This is a promising area of investigation, however, more research is needed.

    • Here is the link to the study [sjdm.org].

      • The participants were students of the University of Waterloo who took the questionnary for course credit. The following quote from the original paper has given me good laughs. How would this not invalidate the study?

        Participants were also given an attention check. For this, participants were shown a list of activities (e.g., biking, reading) directly below the following instructions: “Below is a list of leisure activities. If you are reading this, please choose the “other” box below and
        • by pla ( 258480 )
          Back in my college days, we had a saying about student-run experimental design: "Psychology is the study of females ages 18 to 22 with above-average intellect and an interest in psychology".

          Although that does mean you need to eventually check your results on a larger, more random pool of participants, it doesn't flat-out make those first-round results invalid. It just means you can get (at least) two papers out of the same results, verifying (or refuting) the external validity of the initial results. ;)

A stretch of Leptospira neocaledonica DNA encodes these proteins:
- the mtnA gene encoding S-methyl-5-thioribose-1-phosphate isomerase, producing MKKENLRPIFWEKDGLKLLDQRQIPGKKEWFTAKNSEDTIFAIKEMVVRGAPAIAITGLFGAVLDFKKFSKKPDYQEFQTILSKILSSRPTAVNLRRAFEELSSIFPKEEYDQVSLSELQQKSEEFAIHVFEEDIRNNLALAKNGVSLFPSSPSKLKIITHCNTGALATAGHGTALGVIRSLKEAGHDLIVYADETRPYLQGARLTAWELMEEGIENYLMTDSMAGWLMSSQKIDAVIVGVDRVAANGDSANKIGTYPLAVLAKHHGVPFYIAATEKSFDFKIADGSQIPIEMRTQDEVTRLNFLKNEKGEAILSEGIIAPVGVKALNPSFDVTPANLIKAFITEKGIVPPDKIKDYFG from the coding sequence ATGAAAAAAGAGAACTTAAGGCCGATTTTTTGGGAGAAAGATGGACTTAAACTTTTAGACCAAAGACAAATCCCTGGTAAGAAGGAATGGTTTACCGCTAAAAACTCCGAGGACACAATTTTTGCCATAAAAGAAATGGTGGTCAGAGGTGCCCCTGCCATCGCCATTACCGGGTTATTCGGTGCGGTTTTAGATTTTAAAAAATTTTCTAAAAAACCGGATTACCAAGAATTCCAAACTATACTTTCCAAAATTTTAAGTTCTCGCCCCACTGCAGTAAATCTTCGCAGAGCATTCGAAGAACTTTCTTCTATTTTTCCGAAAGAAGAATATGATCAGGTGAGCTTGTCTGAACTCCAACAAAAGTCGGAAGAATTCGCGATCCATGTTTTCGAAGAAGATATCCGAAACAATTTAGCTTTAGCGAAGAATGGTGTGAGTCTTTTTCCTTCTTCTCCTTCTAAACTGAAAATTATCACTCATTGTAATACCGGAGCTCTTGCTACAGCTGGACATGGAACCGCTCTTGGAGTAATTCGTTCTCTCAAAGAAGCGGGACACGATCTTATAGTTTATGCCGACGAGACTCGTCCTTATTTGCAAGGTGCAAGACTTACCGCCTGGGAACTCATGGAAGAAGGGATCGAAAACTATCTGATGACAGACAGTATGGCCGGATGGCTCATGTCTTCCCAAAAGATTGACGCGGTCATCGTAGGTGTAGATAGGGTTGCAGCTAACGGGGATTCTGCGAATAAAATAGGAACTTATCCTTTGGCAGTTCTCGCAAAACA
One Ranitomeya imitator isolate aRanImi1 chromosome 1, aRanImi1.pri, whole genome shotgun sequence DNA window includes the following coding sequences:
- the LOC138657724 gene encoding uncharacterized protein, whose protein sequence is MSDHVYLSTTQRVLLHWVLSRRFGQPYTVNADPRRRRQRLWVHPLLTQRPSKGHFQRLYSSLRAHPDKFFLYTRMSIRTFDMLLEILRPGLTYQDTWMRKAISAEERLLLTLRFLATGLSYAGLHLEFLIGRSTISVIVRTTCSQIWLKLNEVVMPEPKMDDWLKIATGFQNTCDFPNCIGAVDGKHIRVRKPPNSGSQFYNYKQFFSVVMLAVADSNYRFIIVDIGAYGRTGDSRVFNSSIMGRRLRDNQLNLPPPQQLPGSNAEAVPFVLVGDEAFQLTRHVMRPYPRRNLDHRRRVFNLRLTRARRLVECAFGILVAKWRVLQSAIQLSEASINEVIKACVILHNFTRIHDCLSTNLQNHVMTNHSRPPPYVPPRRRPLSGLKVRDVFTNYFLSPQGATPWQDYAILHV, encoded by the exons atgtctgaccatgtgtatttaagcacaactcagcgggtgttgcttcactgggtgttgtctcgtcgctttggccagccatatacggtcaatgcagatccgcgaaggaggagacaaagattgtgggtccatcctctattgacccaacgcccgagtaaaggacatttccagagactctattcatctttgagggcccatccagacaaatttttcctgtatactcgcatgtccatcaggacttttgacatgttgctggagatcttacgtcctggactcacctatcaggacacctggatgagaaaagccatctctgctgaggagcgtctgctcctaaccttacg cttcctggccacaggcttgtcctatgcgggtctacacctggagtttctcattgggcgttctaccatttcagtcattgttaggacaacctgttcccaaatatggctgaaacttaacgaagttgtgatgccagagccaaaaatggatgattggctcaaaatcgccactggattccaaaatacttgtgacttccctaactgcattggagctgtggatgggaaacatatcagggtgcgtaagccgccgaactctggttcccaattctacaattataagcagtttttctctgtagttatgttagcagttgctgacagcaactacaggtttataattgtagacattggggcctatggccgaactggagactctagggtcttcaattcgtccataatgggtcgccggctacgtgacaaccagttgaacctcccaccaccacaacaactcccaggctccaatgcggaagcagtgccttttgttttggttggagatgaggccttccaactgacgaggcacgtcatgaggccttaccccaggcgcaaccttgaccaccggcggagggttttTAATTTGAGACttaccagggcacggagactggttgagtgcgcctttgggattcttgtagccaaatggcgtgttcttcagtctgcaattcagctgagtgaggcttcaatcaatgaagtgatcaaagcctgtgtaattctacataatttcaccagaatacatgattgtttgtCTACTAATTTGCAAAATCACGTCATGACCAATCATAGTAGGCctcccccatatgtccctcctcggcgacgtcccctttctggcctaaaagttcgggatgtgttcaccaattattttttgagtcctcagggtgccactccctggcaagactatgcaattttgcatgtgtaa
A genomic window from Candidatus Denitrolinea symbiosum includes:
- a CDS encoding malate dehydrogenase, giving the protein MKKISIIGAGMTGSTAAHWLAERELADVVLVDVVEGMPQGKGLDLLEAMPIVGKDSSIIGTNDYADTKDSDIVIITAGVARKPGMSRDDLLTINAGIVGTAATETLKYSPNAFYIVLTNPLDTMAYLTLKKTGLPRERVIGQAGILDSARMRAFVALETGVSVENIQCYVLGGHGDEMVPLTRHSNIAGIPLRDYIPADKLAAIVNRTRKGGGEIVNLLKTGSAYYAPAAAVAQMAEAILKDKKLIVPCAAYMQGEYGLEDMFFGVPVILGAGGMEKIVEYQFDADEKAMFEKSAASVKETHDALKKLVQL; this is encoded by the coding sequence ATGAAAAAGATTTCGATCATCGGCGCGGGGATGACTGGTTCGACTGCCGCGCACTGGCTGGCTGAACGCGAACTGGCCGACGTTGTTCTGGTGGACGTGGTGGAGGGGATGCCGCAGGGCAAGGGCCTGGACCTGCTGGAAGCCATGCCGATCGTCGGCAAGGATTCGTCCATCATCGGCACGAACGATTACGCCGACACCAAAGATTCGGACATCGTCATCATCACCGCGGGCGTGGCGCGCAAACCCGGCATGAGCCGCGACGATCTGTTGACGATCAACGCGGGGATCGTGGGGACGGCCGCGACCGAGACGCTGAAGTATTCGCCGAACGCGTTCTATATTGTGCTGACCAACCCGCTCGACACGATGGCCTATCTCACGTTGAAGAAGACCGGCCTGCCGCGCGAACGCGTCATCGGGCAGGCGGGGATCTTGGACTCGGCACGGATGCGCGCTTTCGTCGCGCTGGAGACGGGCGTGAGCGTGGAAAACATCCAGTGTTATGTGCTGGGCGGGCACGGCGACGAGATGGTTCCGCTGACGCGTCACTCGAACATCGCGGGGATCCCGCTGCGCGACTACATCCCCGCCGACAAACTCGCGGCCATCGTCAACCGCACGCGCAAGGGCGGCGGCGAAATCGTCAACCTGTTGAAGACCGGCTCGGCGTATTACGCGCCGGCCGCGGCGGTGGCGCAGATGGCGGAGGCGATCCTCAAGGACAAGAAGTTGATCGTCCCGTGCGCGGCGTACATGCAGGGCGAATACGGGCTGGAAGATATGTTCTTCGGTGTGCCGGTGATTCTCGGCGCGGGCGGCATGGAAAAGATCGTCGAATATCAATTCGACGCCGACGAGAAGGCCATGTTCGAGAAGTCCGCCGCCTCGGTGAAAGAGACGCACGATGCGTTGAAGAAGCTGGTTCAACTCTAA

• 'On the Reception and Detection of Pseudo-Profound Bullshit'

      To my eye, that seems like a study that could have profoundly broad applicability.

      How to detect bullshit! Pay just $19.95 to read the full article!

      • by Anonymous Coward

        I did, and you won't believe what happens next!

    • If I wanted to hear bullshit, all I had to do is pay attention at a meeting.

    • Somehow I have a feeling the entire study could (was) done on Facebook posts.

      Most of them I would describe as "Word Salad". Some appear to have a slight veneer of meaning, but are really just complete nonsense.

    • Unfortunately, it's been widely criticized for serious methodological issues. The Snopes page [snopes.com], which deals primarily with the paper's middlebrow reception (almost exclusively among people who hadn't read it, of course), has a good summary and links.